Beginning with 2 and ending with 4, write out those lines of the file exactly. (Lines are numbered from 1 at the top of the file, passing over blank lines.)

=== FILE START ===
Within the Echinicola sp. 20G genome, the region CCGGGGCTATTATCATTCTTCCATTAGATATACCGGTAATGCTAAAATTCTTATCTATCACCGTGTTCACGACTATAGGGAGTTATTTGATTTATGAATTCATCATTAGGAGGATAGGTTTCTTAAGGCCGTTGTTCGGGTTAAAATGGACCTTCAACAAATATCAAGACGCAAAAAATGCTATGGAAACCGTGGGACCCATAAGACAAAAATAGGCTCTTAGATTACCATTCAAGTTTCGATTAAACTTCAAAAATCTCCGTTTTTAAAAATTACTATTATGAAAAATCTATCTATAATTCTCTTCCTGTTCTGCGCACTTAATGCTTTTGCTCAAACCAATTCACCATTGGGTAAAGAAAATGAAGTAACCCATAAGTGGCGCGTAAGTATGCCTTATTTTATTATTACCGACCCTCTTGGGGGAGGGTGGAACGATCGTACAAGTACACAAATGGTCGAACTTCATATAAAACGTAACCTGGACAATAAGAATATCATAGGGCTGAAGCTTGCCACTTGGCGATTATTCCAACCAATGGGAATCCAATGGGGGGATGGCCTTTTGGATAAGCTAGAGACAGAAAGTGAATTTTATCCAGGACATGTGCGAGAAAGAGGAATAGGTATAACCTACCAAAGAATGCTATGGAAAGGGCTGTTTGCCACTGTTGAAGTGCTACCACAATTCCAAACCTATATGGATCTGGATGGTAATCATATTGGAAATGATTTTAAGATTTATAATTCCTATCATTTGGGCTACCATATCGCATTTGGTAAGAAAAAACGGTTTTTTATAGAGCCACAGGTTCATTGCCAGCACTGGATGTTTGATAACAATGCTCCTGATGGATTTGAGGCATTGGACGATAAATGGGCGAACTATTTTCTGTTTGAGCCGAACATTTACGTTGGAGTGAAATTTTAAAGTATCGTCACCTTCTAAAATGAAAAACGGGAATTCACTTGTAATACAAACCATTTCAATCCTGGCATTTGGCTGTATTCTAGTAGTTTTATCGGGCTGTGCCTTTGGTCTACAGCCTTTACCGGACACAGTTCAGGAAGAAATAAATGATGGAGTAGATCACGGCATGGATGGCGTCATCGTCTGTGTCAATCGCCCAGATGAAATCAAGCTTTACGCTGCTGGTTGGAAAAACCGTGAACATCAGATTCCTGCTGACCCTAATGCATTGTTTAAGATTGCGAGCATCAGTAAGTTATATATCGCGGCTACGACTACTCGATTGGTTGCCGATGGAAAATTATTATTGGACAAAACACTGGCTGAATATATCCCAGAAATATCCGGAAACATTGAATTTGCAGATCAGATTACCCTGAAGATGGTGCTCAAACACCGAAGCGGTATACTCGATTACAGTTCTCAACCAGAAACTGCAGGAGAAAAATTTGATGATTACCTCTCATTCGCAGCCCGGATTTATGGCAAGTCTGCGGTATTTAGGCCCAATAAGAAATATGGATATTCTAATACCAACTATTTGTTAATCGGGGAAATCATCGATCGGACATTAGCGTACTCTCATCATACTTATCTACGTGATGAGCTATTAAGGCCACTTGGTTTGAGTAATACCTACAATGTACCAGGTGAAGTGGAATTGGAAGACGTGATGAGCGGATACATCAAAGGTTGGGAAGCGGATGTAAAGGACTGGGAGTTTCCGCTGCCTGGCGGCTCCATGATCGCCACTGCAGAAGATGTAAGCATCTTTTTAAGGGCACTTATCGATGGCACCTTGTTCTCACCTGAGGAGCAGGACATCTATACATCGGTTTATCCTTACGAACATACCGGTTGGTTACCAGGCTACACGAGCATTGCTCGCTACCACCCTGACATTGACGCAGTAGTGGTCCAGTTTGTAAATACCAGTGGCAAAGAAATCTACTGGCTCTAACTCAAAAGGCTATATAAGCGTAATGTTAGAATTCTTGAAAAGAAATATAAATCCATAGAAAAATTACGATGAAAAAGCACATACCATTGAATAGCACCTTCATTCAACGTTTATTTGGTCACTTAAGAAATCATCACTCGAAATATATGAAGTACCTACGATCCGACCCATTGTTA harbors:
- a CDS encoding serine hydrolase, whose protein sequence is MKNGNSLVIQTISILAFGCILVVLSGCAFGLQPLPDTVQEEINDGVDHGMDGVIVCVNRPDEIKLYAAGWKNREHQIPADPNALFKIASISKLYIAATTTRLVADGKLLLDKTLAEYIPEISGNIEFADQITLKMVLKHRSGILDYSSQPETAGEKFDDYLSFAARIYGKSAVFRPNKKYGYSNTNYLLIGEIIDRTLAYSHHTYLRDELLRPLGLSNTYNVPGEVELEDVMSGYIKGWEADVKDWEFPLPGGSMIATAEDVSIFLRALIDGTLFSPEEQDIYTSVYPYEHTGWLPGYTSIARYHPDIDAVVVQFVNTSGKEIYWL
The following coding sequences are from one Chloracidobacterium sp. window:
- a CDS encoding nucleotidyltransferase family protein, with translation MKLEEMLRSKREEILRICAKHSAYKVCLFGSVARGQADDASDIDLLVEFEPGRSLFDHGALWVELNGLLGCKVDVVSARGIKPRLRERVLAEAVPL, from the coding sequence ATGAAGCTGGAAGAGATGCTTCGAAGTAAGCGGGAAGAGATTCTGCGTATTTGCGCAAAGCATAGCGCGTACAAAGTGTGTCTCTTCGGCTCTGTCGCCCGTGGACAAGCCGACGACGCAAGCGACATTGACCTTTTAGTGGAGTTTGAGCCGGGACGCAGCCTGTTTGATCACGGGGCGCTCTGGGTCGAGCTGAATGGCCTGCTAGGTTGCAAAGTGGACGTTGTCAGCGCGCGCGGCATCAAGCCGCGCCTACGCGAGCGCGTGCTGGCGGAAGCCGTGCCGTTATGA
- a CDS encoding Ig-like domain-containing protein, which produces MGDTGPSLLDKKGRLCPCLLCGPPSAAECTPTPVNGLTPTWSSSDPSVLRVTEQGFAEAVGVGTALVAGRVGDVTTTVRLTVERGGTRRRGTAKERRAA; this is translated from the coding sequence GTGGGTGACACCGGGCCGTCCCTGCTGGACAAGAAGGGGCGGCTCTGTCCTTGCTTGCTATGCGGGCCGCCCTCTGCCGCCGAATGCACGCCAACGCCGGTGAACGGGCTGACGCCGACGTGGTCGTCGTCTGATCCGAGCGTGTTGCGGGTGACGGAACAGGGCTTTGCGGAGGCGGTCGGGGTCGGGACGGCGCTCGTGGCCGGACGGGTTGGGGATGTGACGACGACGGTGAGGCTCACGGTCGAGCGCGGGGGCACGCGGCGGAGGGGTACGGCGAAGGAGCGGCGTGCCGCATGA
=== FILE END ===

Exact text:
- a CDS encoding serine hydrolase, whose protein sequence is MKNGNSLVIQTISILAFGCILVVLSGCAFGLQPLPDTVQEEINDGVDHGMDGVIVCVNRPDEIKLYAAGWKNREHQIPADPNALFKIASISKLYIAATTTRLVADGKLLLDKTLAEYIPEISGNIEFADQITLKMVLKHRSGILDYSSQPETAGEKFDDYLSFAARIYGKSAVFRPNKKYGYSNTNYLLIGEIIDRTLAYSHHTYLRDELLRPLGLSNTYNVPGEVELEDVMSGYIKGWEADVKDWEFPLPGGSMIATAEDVSIFLRALIDGTLFSPEEQDIYTSVYPYEHTGWLPGYTSIARYHPDIDAVVVQFVNTSGKEIYWL
The following coding sequences are from one Chloracidobacterium sp. window:
- a CDS encoding nucleotidyltransferase family protein, with translation MKLEEMLRSKREEILRICAKHSAYKVCLFGSVARGQADDASDIDLLVEFEPGRSLFDHGALWVELNGLLGCKVDVVSARGIKPRLRERVLAEAVPL, from the coding sequence ATGAAGCTGGAAGAGATGCTTCGAAGTAAGCGGGAAGAGATTCTGCGTATTTGCGCAAAGCATAGCGCGTACAAAGTGTGTCTCTTCGGCTCTGTCGCCCGTGGACAAGCCGACGACGCAAGCGACATTGACCTTTTAGTGGAGTTTGAGCCGGGACGCAGCCTGTTTGATCACGGGGCGCTCTGGGTCGAGCTGAATGGCCTGCTAGGTTGCAAAGTGGACGTTGTCAGCGCGCGCGGCATCAAGCCGCGCCTACGCGAGCGCGTGCTGGCGGAAGCCGTGCCGTTATGA